Even that is a gift ( Philippians 1:29 )and a work of God ( John 6:29 ).
    With the Lord, He's not going to allow men to have anything that they can look at other than Him.

    From my perspective, to allow anything into the equation that can be potentially used by men as a "stepping stone", is not biblical and violates His grace.
    The Lord does not "extend a helping hand"...He walks over, picks up a "dead" man, and brings him back to life.:Thumbsup
    Life from the dead
    ...it is a direct picture of what He did for His Son in the tomb.

    This is why it has to be this way:

    " And he is the head of the body, the church: who is the beginning, the firstborn from the dead; that in all [things] he might have the preeminence." ( Colossians 1:18 )
    So that in ALL things, Christ might have the pre-eminence.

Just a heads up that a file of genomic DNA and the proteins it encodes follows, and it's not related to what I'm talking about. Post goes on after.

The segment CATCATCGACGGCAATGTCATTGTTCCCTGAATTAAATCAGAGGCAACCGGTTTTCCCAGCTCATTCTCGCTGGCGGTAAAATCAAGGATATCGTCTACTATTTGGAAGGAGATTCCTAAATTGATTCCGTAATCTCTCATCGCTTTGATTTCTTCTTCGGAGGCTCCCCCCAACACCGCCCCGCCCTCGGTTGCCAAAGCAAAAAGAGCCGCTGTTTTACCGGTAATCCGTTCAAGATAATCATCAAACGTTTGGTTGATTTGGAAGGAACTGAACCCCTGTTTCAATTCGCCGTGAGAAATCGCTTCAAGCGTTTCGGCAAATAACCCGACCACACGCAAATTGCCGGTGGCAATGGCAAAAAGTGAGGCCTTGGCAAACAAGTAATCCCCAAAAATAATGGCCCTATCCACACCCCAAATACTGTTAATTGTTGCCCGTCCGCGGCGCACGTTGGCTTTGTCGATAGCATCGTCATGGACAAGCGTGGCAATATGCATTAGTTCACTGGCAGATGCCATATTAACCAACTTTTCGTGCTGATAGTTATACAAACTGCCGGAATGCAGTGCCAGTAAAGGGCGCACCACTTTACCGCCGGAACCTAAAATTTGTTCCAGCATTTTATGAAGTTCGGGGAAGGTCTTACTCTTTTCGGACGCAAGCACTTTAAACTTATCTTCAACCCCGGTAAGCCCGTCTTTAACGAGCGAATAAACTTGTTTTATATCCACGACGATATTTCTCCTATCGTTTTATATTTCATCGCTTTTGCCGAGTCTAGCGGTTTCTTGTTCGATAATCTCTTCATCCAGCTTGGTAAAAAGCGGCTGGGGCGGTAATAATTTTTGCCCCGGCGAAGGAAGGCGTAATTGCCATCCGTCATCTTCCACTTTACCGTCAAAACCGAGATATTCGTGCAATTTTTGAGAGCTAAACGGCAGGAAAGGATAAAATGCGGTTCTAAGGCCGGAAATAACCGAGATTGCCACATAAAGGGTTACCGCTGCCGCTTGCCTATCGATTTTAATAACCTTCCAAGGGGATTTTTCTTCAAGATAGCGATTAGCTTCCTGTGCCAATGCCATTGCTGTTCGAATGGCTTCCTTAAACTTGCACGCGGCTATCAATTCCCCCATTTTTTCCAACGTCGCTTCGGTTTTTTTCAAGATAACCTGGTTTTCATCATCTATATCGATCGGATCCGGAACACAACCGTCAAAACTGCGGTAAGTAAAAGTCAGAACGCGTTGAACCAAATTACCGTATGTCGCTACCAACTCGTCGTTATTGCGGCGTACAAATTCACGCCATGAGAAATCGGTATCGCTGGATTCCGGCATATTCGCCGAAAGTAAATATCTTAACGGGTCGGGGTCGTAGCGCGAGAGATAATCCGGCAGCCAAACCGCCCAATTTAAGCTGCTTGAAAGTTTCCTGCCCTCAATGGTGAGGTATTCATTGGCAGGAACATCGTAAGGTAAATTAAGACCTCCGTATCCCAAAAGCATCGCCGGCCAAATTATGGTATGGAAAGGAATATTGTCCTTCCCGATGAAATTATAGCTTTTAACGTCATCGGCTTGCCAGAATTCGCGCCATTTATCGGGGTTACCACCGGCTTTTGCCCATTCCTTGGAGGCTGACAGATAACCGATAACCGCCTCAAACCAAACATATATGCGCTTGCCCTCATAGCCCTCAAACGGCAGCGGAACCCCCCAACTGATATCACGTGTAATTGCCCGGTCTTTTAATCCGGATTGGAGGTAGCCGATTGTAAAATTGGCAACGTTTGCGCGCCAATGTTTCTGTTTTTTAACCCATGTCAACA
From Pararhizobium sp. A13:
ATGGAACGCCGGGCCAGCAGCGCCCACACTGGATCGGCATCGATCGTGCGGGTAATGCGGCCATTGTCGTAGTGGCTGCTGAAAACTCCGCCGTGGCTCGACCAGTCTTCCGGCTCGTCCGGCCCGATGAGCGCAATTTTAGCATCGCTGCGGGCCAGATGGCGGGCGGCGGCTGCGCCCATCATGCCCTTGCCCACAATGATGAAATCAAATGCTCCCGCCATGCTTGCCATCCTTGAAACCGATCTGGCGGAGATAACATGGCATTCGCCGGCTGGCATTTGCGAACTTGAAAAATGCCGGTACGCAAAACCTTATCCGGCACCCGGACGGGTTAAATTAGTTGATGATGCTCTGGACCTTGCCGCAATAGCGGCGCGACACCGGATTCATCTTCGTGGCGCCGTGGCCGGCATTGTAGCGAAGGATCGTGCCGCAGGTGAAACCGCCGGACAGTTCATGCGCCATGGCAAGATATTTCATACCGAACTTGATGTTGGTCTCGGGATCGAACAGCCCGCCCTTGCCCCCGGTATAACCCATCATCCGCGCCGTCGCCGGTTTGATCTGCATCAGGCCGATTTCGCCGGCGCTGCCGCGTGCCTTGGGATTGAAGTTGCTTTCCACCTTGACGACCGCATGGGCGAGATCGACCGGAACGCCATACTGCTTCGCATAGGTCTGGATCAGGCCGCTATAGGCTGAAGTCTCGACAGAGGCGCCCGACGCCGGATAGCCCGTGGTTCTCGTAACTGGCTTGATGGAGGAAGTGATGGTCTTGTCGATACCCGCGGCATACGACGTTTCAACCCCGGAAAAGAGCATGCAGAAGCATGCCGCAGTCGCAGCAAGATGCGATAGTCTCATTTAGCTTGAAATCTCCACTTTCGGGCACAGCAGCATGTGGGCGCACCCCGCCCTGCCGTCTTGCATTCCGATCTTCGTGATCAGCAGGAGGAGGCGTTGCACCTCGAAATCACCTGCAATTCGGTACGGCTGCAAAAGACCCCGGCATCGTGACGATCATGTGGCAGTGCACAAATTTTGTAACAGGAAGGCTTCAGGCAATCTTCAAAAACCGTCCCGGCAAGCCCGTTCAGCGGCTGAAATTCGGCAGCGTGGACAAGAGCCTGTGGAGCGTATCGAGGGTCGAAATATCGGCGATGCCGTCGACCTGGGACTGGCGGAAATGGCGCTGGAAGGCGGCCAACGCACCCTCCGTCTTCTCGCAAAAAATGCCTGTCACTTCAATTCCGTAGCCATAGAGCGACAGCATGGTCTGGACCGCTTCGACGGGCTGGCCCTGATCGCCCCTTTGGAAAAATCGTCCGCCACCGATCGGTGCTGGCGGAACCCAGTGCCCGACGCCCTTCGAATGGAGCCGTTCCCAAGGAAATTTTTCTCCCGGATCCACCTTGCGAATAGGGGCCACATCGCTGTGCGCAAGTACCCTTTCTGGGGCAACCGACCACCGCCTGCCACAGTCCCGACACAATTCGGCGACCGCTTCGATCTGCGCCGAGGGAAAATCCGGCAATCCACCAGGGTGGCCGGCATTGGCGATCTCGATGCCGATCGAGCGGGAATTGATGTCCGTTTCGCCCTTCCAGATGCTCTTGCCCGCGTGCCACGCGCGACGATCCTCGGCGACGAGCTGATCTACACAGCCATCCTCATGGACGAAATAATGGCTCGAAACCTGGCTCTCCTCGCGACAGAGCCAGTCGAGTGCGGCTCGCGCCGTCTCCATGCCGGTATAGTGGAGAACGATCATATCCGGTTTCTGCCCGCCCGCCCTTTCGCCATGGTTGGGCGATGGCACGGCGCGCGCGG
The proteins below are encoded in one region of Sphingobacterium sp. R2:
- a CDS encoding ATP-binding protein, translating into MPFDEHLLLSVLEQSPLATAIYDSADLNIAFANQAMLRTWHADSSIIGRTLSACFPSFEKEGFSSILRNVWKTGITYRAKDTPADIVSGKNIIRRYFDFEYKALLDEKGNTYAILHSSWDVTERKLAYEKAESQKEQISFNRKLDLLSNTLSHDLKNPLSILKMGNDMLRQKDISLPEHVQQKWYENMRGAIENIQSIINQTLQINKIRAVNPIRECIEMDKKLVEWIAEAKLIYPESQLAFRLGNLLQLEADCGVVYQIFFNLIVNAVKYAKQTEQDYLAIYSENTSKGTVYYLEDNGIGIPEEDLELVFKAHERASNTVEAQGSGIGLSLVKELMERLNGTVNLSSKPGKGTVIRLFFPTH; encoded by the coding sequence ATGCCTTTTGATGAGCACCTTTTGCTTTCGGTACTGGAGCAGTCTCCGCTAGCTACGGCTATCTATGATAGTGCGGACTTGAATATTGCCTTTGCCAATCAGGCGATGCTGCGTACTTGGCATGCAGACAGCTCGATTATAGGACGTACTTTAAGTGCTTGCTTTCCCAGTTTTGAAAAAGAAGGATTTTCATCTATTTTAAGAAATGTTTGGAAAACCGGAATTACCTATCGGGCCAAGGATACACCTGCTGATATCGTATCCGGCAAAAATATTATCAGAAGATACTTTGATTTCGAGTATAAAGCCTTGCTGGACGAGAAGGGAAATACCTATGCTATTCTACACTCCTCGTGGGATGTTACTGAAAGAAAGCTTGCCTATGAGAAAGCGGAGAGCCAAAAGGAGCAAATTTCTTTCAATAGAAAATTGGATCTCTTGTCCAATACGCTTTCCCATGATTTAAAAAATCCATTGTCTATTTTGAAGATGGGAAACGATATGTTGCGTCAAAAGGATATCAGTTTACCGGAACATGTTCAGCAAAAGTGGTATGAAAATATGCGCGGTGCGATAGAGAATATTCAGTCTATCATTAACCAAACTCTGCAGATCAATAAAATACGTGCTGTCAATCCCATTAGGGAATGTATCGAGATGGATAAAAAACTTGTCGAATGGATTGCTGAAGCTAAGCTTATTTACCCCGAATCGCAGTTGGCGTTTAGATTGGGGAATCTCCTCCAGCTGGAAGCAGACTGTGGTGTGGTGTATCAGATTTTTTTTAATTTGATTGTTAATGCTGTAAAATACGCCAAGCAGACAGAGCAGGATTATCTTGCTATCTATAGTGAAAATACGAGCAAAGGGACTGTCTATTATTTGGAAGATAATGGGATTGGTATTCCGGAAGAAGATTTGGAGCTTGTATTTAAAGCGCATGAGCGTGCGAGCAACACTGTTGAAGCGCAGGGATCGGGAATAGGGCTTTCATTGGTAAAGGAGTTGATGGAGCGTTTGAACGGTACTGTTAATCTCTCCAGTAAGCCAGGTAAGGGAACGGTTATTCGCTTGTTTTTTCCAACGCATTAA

He is first.
    He is the Alpha and Omega, the first and the last.
    He gets all the credit.

    Why?
    Because God is a jealous God ( Exodus 34:14 ).
    He will not have mankind to glory in anything but Him and His gifts of mercy and kindness.;)

    Salvation is "of the Lord"...completely.
    Every facet, every minute detail, start to finish.
    All of grace, and none of man.:)
     
    #4 Dave G, Jul 14, 2019
    Last edited: Jul 14, 2019
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  5. Rockson

    Rockson Active Member